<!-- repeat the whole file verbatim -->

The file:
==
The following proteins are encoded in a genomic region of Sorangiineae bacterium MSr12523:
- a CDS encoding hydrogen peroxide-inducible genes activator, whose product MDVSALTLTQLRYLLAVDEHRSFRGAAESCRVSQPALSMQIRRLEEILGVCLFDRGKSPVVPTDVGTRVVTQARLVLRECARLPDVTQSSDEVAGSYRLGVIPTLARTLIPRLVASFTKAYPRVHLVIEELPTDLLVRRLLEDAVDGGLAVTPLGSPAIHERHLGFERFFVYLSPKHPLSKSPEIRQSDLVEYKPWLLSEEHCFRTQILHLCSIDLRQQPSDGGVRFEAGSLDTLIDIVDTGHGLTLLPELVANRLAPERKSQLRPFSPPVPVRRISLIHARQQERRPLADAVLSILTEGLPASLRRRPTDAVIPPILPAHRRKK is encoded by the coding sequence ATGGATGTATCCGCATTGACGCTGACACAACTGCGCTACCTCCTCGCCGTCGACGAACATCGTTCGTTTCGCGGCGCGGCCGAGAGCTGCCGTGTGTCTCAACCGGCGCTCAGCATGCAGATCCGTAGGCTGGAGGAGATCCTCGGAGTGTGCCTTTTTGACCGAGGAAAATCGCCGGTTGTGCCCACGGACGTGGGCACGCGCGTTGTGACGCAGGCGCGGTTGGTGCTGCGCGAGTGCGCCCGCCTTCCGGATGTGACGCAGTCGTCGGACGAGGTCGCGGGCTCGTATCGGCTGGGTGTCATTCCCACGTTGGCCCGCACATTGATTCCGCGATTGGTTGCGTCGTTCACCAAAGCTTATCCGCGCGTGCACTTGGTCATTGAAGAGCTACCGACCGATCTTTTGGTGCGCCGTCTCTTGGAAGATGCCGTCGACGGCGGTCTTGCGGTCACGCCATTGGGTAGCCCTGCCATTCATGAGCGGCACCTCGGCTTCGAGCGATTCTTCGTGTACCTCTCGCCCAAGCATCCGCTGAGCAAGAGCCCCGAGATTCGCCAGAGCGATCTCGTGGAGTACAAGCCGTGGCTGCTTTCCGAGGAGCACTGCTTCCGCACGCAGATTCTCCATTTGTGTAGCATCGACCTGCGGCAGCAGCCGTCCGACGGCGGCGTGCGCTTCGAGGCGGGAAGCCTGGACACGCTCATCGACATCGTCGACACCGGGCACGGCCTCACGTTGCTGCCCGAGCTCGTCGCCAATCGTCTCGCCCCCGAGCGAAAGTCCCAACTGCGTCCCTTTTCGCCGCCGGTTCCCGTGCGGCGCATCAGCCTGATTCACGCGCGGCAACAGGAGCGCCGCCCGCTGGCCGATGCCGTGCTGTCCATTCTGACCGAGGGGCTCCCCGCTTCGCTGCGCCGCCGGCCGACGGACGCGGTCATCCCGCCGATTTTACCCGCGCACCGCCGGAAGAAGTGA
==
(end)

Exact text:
The following proteins are encoded in a genomic region of Sorangiineae bacterium MSr12523:
- a CDS encoding hydrogen peroxide-inducible genes activator, whose product MDVSALTLTQLRYLLAVDEHRSFRGAAESCRVSQPALSMQIRRLEEILGVCLFDRGKSPVVPTDVGTRVVTQARLVLRECARLPDVTQSSDEVAGSYRLGVIPTLARTLIPRLVASFTKAYPRVHLVIEELPTDLLVRRLLEDAVDGGLAVTPLGSPAIHERHLGFERFFVYLSPKHPLSKSPEIRQSDLVEYKPWLLSEEHCFRTQILHLCSIDLRQQPSDGGVRFEAGSLDTLIDIVDTGHGLTLLPELVANRLAPERKSQLRPFSPPVPVRRISLIHARQQERRPLADAVLSILTEGLPASLRRRPTDAVIPPILPAHRRKK is encoded by the coding sequence ATGGATGTATCCGCATTGACGCTGACACAACTGCGCTACCTCCTCGCCGTCGACGAACATCGTTCGTTTCGCGGCGCGGCCGAGAGCTGCCGTGTGTCTCAACCGGCGCTCAGCATGCAGATCCGTAGGCTGGAGGAGATCCTCGGAGTGTGCCTTTTTGACCGAGGAAAATCGCCGGTTGTGCCCACGGACGTGGGCACGCGCGTTGTGACGCAGGCGCGGTTGGTGCTGCGCGAGTGCGCCCGCCTTCCGGATGTGACGCAGTCGTCGGACGAGGTCGCGGGCTCGTATCGGCTGGGTGTCATTCCCACGTTGGCCCGCACATTGATTCCGCGATTGGTTGCGTCGTTCACCAAAGCTTATCCGCGCGTGCACTTGGTCATTGAAGAGCTACCGACCGATCTTTTGGTGCGCCGTCTCTTGGAAGATGCCGTCGACGGCGGTCTTGCGGTCACGCCATTGGGTAGCCCTGCCATTCATGAGCGGCACCTCGGCTTCGAGCGATTCTTCGTGTACCTCTCGCCCAAGCATCCGCTGAGCAAGAGCCCCGAGATTCGCCAGAGCGATCTCGTGGAGTACAAGCCGTGGCTGCTTTCCGAGGAGCACTGCTTCCGCACGCAGATTCTCCATTTGTGTAGCATCGACCTGCGGCAGCAGCCGTCCGACGGCGGCGTGCGCTTCGAGGCGGGAAGCCTGGACACGCTCATCGACATCGTCGACACCGGGCACGGCCTCACGTTGCTGCCCGAGCTCGTCGCCAATCGTCTCGCCCCCGAGCGAAAGTCCCAACTGCGTCCCTTTTCGCCGCCGGTTCCCGTGCGGCGCATCAGCCTGATTCACGCGCGGCAACAGGAGCGCCGCCCGCTGGCCGATGCCGTGCTGTCCATTCTGACCGAGGGGCTCCCCGCTTCGCTGCGCCGCCGGCCGACGGACGCGGTCATCCCGCCGATTTTACCCGCGCACCGCCGGAAGAAGTGA